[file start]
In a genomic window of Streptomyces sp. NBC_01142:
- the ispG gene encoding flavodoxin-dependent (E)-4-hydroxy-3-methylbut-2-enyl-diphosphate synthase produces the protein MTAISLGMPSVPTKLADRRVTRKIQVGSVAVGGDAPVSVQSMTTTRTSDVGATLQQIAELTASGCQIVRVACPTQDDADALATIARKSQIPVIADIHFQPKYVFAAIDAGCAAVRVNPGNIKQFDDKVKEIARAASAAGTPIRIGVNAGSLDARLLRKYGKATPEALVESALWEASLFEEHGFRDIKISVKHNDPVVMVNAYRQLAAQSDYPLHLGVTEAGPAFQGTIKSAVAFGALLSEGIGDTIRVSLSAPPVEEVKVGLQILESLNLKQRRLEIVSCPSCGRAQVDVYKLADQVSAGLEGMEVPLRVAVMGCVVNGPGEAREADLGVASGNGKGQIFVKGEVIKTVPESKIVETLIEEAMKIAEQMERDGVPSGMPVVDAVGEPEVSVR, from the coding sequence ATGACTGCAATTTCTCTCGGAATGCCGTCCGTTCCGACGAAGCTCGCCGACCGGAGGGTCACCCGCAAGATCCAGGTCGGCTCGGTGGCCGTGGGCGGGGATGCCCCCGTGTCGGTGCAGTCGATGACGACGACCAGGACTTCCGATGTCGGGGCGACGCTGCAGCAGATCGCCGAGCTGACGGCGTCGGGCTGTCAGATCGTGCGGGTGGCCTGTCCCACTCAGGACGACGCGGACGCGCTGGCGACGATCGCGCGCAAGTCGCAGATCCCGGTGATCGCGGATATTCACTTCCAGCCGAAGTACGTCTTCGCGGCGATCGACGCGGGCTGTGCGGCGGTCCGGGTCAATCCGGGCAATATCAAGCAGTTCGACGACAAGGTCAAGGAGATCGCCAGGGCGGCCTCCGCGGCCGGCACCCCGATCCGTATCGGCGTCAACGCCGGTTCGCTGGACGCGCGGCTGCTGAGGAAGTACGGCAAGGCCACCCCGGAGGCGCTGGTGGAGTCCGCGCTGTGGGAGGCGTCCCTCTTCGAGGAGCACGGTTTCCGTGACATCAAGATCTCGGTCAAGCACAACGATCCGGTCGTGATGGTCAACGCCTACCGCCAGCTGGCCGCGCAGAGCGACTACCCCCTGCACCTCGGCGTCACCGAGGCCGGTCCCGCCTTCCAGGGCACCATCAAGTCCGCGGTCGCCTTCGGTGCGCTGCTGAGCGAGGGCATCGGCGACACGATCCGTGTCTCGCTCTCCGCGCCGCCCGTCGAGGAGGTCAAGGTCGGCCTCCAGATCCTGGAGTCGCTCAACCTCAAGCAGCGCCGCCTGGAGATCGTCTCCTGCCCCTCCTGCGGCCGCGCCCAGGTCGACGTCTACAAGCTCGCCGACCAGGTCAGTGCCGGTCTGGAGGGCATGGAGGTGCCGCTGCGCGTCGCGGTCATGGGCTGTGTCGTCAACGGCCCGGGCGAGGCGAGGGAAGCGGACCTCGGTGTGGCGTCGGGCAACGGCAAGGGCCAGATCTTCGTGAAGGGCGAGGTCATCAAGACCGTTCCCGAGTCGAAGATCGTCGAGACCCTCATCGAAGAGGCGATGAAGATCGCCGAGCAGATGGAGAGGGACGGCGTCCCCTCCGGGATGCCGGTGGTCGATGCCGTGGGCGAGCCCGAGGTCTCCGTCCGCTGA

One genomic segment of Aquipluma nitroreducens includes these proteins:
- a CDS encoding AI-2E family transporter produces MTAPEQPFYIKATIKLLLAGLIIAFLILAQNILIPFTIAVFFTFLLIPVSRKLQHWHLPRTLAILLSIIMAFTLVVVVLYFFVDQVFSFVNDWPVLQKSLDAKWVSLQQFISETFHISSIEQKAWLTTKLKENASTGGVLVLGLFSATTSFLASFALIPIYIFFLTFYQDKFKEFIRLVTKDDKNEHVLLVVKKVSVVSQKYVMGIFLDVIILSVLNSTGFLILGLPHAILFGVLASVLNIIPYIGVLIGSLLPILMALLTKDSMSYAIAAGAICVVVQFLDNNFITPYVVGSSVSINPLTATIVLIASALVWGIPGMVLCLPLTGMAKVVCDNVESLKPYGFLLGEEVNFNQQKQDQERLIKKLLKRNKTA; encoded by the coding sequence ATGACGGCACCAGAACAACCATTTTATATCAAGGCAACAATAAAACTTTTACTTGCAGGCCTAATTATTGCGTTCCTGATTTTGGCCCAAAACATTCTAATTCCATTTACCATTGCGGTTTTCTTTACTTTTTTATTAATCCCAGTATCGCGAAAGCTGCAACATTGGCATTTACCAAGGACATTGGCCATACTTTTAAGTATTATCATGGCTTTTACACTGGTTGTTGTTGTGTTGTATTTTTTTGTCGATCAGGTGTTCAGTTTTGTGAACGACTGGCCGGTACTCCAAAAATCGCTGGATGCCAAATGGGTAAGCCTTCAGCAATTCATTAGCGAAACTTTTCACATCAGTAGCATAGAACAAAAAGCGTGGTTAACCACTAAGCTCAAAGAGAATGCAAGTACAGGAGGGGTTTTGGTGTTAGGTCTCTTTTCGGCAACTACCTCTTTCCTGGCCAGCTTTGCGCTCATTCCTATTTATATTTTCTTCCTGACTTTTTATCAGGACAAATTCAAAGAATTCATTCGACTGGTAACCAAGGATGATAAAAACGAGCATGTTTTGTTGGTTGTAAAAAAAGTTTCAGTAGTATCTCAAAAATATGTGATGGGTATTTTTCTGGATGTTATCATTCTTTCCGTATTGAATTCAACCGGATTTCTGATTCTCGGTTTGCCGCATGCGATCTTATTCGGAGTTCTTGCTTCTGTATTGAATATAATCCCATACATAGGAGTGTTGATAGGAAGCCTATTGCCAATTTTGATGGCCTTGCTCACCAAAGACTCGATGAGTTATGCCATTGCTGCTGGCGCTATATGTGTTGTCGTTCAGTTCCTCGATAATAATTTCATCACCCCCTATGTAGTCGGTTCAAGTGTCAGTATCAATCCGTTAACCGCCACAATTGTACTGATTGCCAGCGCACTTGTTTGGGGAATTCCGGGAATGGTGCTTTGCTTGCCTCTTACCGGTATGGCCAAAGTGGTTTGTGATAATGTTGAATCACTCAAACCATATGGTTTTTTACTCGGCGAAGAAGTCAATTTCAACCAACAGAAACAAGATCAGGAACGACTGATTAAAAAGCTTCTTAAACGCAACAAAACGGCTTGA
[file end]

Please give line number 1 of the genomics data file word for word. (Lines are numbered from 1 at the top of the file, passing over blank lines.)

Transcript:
In a genomic window of Streptomyces sp. NBC_01142: